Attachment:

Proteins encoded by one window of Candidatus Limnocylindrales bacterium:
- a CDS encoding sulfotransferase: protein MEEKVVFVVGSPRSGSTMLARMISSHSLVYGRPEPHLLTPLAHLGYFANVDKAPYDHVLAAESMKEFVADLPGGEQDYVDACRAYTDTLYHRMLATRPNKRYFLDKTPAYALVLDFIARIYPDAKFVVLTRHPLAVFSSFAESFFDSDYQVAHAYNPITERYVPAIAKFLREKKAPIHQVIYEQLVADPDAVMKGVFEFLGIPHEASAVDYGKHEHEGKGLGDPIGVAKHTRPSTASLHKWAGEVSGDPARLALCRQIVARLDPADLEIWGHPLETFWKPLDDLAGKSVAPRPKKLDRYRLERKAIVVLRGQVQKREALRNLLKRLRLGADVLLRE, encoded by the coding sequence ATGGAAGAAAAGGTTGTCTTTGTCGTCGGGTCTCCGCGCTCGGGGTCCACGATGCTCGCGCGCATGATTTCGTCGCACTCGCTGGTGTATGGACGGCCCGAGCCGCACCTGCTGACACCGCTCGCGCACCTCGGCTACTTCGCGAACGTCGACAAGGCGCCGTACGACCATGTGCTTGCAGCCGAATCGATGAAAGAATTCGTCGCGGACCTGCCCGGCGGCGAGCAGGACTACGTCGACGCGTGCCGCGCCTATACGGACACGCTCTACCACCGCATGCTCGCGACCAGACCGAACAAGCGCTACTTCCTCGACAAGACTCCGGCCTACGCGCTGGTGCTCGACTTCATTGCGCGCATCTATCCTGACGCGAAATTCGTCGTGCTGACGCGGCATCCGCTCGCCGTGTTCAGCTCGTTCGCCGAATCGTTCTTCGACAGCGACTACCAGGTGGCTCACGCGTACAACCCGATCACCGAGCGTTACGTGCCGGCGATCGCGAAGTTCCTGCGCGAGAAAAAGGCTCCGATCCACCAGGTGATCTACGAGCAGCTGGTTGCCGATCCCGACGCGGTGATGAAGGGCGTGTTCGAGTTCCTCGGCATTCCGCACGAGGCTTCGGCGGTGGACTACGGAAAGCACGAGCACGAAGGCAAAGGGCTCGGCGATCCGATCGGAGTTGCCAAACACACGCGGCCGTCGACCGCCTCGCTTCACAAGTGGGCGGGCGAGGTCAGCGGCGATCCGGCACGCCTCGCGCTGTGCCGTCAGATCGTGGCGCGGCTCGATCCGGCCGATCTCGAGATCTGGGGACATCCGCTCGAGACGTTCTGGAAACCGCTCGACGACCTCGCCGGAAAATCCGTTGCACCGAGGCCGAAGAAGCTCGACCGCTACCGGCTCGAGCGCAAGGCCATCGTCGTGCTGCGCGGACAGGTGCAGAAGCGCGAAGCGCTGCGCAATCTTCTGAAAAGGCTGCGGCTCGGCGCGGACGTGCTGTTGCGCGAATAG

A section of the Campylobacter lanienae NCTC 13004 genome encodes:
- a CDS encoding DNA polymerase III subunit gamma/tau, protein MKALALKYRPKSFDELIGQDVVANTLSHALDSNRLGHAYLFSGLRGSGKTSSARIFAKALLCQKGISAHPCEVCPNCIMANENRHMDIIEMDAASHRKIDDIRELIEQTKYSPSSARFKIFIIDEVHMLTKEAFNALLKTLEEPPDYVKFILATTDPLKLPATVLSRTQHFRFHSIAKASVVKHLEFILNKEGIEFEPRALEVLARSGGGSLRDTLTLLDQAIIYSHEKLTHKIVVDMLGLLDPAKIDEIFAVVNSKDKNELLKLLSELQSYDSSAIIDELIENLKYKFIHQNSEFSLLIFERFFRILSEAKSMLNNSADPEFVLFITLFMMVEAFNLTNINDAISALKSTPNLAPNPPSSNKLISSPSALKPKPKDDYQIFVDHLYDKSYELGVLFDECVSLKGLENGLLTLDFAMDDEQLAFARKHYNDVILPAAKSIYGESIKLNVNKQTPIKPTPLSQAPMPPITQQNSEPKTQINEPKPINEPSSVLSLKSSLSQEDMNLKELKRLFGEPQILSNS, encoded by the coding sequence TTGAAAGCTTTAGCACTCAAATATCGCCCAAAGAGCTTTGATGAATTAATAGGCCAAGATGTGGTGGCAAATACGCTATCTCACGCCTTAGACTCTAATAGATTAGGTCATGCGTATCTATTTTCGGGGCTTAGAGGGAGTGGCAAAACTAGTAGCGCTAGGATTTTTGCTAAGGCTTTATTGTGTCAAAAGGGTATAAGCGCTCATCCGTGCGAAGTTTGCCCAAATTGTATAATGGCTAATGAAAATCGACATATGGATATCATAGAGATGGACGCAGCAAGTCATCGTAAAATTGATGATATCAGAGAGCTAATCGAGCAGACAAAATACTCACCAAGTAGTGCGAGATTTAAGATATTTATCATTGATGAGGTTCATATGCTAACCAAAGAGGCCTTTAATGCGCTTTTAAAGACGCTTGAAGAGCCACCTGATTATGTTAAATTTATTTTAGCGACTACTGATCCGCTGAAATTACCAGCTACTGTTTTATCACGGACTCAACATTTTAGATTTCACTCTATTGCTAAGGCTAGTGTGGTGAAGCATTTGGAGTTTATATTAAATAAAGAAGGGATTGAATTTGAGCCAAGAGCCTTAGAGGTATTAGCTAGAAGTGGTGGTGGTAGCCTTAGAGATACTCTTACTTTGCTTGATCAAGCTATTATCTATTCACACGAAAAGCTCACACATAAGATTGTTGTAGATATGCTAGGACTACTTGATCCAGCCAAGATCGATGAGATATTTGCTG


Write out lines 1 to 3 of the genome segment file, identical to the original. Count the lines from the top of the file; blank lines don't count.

Proteins encoded by one window of Candidatus Limnocylindrales bacterium:
- a CDS encoding sulfotransferase: protein MEEKVVFVVGSPRSGSTMLARMISSHSLVYGRPEPHLLTPLAHLGYFANVDKAPYDHVLAAESMKEFVADLPGGEQDYVDACRAYTDTLYHRMLATRPNKRYFLDKTPAYALVLDFIARIYPDAKFVVLTRHPLAVFSSFAESFFDSDYQVAHAYNPITERYVPAIAKFLREKKAPIHQVIYEQLVADPDAVMKGVFEFLGIPHEASAVDYGKHEHEGKGLGDPIGVAKHTRPSTASLHKWAGEVSGDPARLALCRQIVARLDPADLEIWGHPLETFWKPLDDLAGKSVAPRPKKLDRYRLERKAIVVLRGQVQKREALRNLLKRLRLGADVLLRE, encoded by the coding sequence ATGGAAGAAAAGGTTGTCTTTGTCGTCGGGTCTCCGCGCTCGGGGTCCACGATGCTCGCGCGCATGATTTCGTCGCACTCGCTGGTGTATGGACGGCCCGAGCCGCACCTGCTGACACCGCTCGCGCACCTCGGCTACTTCGCGAACGTCGACAAGGCGCCGTACGACCATGTGCTTGCAGCCGAATCGATGAAAGAATTCGTCGCGGACCTGCCCGGCGGCGAGCAGGACTACGTCGACGCGTGCCGCGCCTATACGGACACGCTCTACCACCGCATGCTCGCGACCAGACCGAACAAGCGCTACTTCCTCGACAAGACTCCGGCCTACGCGCTGGTGCTCGACTTCATTGCGCGCATCTATCCTGACGCGAAATTCGTCGTGCTGACGCGGCATCCGCTCGCCGTGTTCAGCTCGTTCGCCGAATCGTTCTTCGACAGCGACTACCAGGTGGCTCACGCGTACAACCCGATCACCGAGCGTTACGTGCCGGCGATCGCGAAGTTCCTGCGCGAGAAAAAGGCTCCGATCCACCAGGTGATCTACGAGCAGCTGGTTGCCGATCCCGACGCGGTGATGAAGGGCGTGTTCGAGTTCCTCGGCATTCCGCACGAGGCTTCGGCGGTGGACTACGGAAAGCACGAGCACGAAGGCAAAGGGCTCGGCGATCCGATCGGAGTTGCCAAACACACGCGGCCGTCGACCGCCTCGCTTCACAAGTGGGCGGGCGAGGTCAGCGGCGATCCGGCACGCCTCGCGCTGTGCCGTCAGATCGTGGCGCGGCTCGATCCGGCCGATCTCGAGATCTGGGGACATCCGCTCGAGACGTTCTGGAAACCGCTCGACGACCTCGCCGGAAAATCCGTTGCACCGAGGCCGAAGAAGCTCGACCGCTACCGGCTCGAGCGCAAGGCCATCGTCGTGCTGCGCGGACAGGTGCAGAAGCGCGAAGCGCTGCGCAATCTTCTGAAAAGGCTGCGGCTCGGCGCGGACGTGCTGTTGCGCGAATAG

A section of the Campylobacter lanienae NCTC 13004 genome encodes: